Tumour cell invasion and metastasis are the processes which kill most cancer patients. Tumour cells with the greatest invasive and metastatic capacity may be those with the highest number of genetic aberrations. The present study has analysed the expression of several tumour-related proteins in both primary tumours and metastatic lesions from 34 breast cancer patients. Protein expression of p53, bcl-2, p21, cyclin D1, E-cadherin, alpha-catenin, beta-catenin, and gamma-catenin was investigated by immunohistochemistry (IHC) using monoclonal antibodies. Metastatic tissue showed a different expression profile from the primary tumour in most patients. The most significant finding was the re-expression of E-cadherin, alpha-catenin, and beta-catenin, and increased down-regulation of gamma-catenin, in metastatic lesions. These results demonstrate that tumour cells, when released from the primary site and after regrowth elsewhere, are capable of re-expression of adhesion molecules. gamma-catenin may play a different role in metastatic lesions than in primary tumours, since it is selectively down-regulated in tumour tissue at the metastatic site.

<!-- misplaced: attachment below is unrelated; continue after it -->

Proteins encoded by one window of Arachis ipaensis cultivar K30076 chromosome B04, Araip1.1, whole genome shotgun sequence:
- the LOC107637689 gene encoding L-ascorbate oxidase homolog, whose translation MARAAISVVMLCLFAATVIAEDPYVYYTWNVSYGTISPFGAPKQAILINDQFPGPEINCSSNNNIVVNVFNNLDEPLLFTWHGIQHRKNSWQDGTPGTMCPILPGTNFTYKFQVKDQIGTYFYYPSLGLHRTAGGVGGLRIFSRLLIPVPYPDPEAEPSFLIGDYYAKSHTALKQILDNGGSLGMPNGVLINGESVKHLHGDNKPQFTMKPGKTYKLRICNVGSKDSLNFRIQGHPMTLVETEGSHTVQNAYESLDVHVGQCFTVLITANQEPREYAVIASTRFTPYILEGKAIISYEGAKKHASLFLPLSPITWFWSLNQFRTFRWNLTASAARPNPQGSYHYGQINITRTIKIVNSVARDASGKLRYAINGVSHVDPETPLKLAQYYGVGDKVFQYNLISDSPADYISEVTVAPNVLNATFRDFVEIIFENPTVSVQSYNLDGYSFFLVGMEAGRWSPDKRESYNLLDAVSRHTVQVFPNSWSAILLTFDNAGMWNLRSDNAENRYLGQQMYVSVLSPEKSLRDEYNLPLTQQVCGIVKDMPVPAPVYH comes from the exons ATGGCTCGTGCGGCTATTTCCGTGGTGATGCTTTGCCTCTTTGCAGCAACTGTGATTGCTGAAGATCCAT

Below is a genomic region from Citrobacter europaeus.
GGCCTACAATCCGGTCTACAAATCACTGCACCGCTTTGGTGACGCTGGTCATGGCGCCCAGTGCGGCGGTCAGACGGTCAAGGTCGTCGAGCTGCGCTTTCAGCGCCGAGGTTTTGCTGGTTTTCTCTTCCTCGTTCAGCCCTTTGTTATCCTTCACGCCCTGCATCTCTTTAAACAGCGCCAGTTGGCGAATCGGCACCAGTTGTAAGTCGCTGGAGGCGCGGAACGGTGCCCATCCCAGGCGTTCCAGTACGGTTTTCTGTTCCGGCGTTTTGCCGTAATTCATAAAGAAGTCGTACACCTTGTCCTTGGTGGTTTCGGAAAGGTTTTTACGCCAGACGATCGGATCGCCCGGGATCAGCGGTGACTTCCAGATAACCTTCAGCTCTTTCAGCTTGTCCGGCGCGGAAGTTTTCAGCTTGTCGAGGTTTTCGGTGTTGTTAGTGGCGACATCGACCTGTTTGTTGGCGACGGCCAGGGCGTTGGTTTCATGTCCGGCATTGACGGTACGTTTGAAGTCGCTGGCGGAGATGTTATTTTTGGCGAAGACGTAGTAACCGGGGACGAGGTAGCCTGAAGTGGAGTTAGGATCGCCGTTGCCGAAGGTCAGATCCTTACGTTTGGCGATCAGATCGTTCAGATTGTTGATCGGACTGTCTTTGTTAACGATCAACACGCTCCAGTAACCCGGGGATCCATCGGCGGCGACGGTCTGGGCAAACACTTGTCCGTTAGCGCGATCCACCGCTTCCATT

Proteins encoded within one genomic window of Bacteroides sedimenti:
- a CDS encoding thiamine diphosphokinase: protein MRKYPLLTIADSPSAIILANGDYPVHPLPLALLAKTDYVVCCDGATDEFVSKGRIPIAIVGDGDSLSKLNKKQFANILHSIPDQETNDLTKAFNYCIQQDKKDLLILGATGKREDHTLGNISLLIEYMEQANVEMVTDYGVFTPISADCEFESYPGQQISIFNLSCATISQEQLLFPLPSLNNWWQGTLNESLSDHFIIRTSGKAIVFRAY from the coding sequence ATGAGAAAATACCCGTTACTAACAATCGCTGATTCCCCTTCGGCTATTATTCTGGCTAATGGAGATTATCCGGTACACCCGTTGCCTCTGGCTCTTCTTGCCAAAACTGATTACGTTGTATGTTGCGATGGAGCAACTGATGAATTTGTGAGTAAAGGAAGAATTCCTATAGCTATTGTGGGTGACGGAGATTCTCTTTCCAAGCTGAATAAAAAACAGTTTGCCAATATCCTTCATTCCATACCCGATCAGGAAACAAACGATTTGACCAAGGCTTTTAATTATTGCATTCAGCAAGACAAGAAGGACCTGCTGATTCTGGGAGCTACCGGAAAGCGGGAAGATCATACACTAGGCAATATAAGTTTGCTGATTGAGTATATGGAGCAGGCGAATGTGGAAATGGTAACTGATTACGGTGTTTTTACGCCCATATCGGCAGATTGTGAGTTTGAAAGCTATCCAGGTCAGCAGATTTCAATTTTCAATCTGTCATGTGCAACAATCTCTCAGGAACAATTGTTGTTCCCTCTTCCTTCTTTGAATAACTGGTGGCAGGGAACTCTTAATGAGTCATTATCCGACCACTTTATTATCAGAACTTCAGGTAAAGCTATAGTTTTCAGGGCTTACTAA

Copyright 2000 John Wiley & Sons, Ltd.